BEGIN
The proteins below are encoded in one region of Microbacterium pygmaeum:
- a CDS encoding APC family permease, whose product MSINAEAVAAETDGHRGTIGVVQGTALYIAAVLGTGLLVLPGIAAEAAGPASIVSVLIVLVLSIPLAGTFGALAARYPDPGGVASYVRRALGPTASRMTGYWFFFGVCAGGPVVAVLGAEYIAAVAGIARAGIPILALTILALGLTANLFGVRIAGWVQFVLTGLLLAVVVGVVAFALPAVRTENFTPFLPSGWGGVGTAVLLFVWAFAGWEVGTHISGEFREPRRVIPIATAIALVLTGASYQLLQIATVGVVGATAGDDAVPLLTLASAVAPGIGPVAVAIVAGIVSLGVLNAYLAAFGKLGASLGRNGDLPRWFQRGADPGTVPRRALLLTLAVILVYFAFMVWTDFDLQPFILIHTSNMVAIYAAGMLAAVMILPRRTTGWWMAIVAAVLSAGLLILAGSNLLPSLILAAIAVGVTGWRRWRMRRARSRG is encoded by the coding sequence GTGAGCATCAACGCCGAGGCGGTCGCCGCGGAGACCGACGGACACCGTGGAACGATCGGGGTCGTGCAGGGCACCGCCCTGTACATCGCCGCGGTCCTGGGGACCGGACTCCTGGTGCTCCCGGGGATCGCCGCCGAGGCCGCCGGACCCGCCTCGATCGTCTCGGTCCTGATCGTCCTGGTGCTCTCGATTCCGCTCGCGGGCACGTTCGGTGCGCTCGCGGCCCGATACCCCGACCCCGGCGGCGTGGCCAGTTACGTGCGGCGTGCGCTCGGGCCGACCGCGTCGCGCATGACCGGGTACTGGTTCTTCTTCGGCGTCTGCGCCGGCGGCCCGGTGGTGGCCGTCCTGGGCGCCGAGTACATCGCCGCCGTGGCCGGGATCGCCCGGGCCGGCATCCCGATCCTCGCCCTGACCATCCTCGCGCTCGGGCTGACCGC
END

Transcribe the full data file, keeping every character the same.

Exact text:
The proteins below are encoded in one region of Microbacterium pygmaeum:
- a CDS encoding APC family permease, whose product MSINAEAVAAETDGHRGTIGVVQGTALYIAAVLGTGLLVLPGIAAEAAGPASIVSVLIVLVLSIPLAGTFGALAARYPDPGGVASYVRRALGPTASRMTGYWFFFGVCAGGPVVAVLGAEYIAAVAGIARAGIPILALTILALGLTANLFGVRIAGWVQFVLTGLLLAVVVGVVAFALPAVRTENFTPFLPSGWGGVGTAVLLFVWAFAGWEVGTHISGEFREPRRVIPIATAIALVLTGASYQLLQIATVGVVGATAGDDAVPLLTLASAVAPGIGPVAVAIVAGIVSLGVLNAYLAAFGKLGASLGRNGDLPRWFQRGADPGTVPRRALLLTLAVILVYFAFMVWTDFDLQPFILIHTSNMVAIYAAGMLAAVMILPRRTTGWWMAIVAAVLSAGLLILAGSNLLPSLILAAIAVGVTGWRRWRMRRARSRG is encoded by the coding sequence GTGAGCATCAACGCCGAGGCGGTCGCCGCGGAGACCGACGGACACCGTGGAACGATCGGGGTCGTGCAGGGCACCGCCCTGTACATCGCCGCGGTCCTGGGGACCGGACTCCTGGTGCTCCCGGGGATCGCCGCCGAGGCCGCCGGACCCGCCTCGATCGTCTCGGTCCTGATCGTCCTGGTGCTCTCGATTCCGCTCGCGGGCACGTTCGGTGCGCTCGCGGCCCGATACCCCGACCCCGGCGGCGTGGCCAGTTACGTGCGGCGTGCGCTCGGGCCGACCGCGTCGCGCATGACCGGGTACTGGTTCTTCTTCGGCGTCTGCGCCGGCGGCCCGGTGGTGGCCGTCCTGGGCGCCGAGTACATCGCCGCCGTGGCCGGGATCGCCCGGGCCGGCATCCCGATCCTCGCCCTGACCATCCTCGCGCTCGGGCTGACCGC